CAMAS — On a sunny late October day, leaves whose lives had recently come to an end gently floated to the ground, finding a home on any one of Fern Prairie Cemetery’s 1,300 occupied graves.
That is, until William “Will” Zalpys shoos them away. As a commissioner for Clark County Cemetery District 1 and a maintenance worker for the city of Vancouver, Zalpys oversees the grounds of three cemeteries in Vancouver, in addition to the Camas-area graveyard.
“Here (at Fern Prairie) I almost do everything. I have a double title; I’m the elected commissioner and I’m the chairman. I have the title of the sexton, which means I run the burial grounds,” he said.
But on that Wednesday, Zalpys was tending to other work. He ushered in a large funeral procession and helped a local funeral director place bouquets of flowers on the grave of a man in his 20s whose life had recently ended.
“You usually get a lot of people when they’re that young,” Zalpys said, directing dozens of cars filing in for the burial service. “It’s sad.”
The gig at Fern Prairie supplements Zalpys’ day job with the city of Vancouver, where he oversees maintenance at Park Hill Cemetery, Vancouver City Cemetery and Fisher Cemetery.
In Clark County, rural areas are broken into cemetery districts, which are maintained through a property tax. Fern Prairie employs three commissioners and a secretary, and a student who helps occasionally. At Fern Prairie, Zalpys only works about eight hours a week. On special occasions, he will leave his job with the city to take care of Fern Prairie.
“I took an hour-and-a-half vacation time today off my first job because I knew (the funeral) was going to be big. But on average, I work at least eight hours (a week) and in springtime, it could be more,” Zalpys said.
He doesn’t do any grave digging, though. These days, he said, that is done by contractors hired by the funeral homes.
Quality of life
Zalpys started working in cemeteries in 1997, after escaping busy Los Angeles for “quality of life” reasons, he said. He worked as the head groundskeeper at UCLA for 10 years.
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“This has been the most stressless job I’ve ever had. Compared to UCLA: beepers and phones and earthquakes and all sorts of stuff,” Zalpys said. “Then I got the cemetery. I like history, so it was a fit for me. I like doing the grounds. A little inside, a little outside.”
When he was elected to run Fern Prairie in 2002, there was an overhaul, he said. The previous commissioner resigned after some alleged mishandling of finances, Zalpys said.
“It was a bad situation when they were here. But that’s OK, it’s really nice now. All these plants, that’s Will. He’s done it all. It was just shabby. The road was gravel,” said district Secretary Eileen Abernathy, 86, who has worked at Fern Prairie Cemetery since 2002. She works on Tuesdays.
“We have two push mowers now. I’m proud of what we’ve done,” she said.
Many cemetery improvements have come from local Boy Scout projects organized by Zalpys. He also started selling natural burial services and added smaller grave plots for cremains.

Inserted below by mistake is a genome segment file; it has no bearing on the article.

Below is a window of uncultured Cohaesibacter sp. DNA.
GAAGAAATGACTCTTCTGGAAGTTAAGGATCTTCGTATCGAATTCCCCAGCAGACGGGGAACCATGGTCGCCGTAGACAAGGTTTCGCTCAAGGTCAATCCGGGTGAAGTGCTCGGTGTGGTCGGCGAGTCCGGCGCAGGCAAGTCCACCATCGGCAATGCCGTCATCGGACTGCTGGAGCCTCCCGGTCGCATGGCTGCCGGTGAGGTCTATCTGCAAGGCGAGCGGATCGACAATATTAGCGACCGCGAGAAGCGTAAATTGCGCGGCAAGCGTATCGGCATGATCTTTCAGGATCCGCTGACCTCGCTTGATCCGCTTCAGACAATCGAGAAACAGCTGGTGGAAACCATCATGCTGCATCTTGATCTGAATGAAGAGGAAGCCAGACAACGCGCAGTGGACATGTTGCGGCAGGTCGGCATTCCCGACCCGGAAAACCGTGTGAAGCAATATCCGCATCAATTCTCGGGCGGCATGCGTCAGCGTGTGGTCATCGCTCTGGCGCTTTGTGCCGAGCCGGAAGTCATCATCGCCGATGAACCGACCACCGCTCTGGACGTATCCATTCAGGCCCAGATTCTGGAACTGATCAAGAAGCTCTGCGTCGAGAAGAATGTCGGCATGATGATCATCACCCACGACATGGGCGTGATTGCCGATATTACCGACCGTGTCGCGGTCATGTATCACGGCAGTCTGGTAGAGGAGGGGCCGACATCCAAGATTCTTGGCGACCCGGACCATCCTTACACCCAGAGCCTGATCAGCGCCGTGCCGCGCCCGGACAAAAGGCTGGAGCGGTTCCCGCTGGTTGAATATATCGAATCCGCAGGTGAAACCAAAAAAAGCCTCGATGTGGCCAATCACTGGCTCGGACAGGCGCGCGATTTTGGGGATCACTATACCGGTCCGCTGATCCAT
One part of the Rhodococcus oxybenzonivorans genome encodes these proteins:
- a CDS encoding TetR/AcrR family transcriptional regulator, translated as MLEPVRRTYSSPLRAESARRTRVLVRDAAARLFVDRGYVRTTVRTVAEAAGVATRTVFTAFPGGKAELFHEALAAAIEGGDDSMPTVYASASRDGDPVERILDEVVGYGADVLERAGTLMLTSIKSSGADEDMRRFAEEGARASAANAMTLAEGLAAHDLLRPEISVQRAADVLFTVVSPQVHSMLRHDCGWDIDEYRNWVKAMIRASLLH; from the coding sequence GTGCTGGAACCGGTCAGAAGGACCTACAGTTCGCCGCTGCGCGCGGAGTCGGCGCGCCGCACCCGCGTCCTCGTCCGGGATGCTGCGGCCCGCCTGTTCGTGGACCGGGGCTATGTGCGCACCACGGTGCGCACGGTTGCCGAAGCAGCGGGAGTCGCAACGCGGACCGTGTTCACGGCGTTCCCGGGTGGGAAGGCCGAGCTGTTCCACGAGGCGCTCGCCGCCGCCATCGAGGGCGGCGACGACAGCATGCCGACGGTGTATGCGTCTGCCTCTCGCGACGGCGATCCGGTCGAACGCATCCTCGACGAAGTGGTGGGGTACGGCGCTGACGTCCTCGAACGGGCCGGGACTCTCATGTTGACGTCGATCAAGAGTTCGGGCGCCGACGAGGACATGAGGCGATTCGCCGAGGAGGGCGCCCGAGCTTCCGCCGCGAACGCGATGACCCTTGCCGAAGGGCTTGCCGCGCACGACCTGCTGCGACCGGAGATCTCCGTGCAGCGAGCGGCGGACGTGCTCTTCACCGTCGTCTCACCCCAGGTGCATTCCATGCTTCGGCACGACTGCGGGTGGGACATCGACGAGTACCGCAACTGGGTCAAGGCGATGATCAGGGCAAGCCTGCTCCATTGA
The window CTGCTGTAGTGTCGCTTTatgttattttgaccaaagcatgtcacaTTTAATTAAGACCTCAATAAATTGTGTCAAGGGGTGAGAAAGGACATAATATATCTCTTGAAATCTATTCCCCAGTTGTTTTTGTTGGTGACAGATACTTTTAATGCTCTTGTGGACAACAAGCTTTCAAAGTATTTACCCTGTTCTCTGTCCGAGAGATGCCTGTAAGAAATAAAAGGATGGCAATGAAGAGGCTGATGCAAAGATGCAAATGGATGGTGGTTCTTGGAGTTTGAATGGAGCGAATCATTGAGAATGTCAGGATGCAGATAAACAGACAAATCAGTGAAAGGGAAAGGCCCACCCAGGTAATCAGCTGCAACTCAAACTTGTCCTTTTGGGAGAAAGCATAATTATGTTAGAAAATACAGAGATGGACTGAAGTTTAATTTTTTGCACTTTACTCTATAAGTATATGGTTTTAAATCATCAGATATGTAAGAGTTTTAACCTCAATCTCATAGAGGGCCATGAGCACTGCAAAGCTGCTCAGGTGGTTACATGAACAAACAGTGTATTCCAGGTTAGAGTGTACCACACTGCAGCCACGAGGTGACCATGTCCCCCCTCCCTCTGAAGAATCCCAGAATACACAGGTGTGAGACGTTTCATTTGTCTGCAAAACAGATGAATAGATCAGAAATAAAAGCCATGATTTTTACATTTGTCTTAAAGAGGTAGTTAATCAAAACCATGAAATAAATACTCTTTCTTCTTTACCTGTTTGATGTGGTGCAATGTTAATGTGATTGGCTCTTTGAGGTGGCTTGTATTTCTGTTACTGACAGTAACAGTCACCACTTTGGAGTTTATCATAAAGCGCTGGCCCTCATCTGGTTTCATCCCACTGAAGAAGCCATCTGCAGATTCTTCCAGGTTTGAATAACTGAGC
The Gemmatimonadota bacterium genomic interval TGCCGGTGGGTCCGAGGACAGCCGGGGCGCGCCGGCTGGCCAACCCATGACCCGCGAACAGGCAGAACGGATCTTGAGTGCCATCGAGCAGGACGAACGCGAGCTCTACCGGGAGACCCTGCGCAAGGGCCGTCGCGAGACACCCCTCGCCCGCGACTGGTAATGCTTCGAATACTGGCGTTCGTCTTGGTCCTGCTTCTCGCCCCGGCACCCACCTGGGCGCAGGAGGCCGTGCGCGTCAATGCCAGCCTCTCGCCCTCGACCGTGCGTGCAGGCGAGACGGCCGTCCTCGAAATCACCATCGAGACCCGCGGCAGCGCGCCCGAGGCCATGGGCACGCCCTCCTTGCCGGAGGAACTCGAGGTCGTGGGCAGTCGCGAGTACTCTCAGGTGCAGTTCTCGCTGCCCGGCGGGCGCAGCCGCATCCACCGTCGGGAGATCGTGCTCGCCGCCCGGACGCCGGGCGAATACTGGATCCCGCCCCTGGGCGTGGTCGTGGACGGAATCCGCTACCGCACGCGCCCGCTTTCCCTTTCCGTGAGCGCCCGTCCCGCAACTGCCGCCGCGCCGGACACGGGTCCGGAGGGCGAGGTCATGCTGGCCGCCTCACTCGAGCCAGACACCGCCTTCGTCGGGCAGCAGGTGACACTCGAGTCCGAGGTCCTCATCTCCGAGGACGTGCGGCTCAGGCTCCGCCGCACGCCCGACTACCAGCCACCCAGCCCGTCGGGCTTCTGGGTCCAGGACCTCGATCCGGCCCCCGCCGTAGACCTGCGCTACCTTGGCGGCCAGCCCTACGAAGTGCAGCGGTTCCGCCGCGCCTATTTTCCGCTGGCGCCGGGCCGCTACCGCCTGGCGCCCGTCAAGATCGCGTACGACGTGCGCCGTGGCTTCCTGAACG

Additionally, he channeled his love of history into his job by improving signage and grave markers at the cemetery, where the first occupant was laid to rest in 1855. Two Klickitat Indians are buried there. He found the information inscribed on a stone.
“I put a little history of what I found out. I did find out they were Klickitats. I went up to Klickitat County and even found a book that mentions these people,” he said.
‘They’re still around’
Back at the cemetery, more than 100 people had gathered around the young man’s grave, near a Japanese maple with deep red leaves. Zalpys directed the hearse, helped reattach a part of the frame to a photo of the deceased man and placed the photo next to the grave. People could be heard grieving.
“The hardest thing is taking care of babies. I don’t have to do eulogies or speeches, but it’s hard,” Zalpys said. “Sometimes families just don’t know what to do so you step in and help them keep going. You’re looking out for what they need help with.”
Often people think of cemeteries as eerie places, sites for supposed hauntings.
But Zalpys, a Catholic with a Lithuanian heritage, thinks the word “haunted” is too negative.
“Haunted comes with a scary (connotation). For us, this is a place you’d come for the opposite. It’s probably some of my father’s Lithuanian background. The Lithuanians really revered their ancestors,” Zalpys said. “On Facebook recently somebody said there was this old abandoned Lithuanian cemetery in Illinois, and that it was haunted. I wrote ‘Lithuanian cemeteries aren’t haunted because we don’t fear our ancestors’ spirits.’ ”
His parents are buried at Fern Prairie Cemetery, marked by a black gravestone near a dogwood tree. He plans to be buried there too.
“I have their photos on there. I do see them every day, in a way. It is comforting. I’m glad they’re here. My grandparents are back in Chicago; once every 10 years or so do I get to see their grave. Every birthday or occasion I’m still treating them almost like they’re still around,” Zalpys said.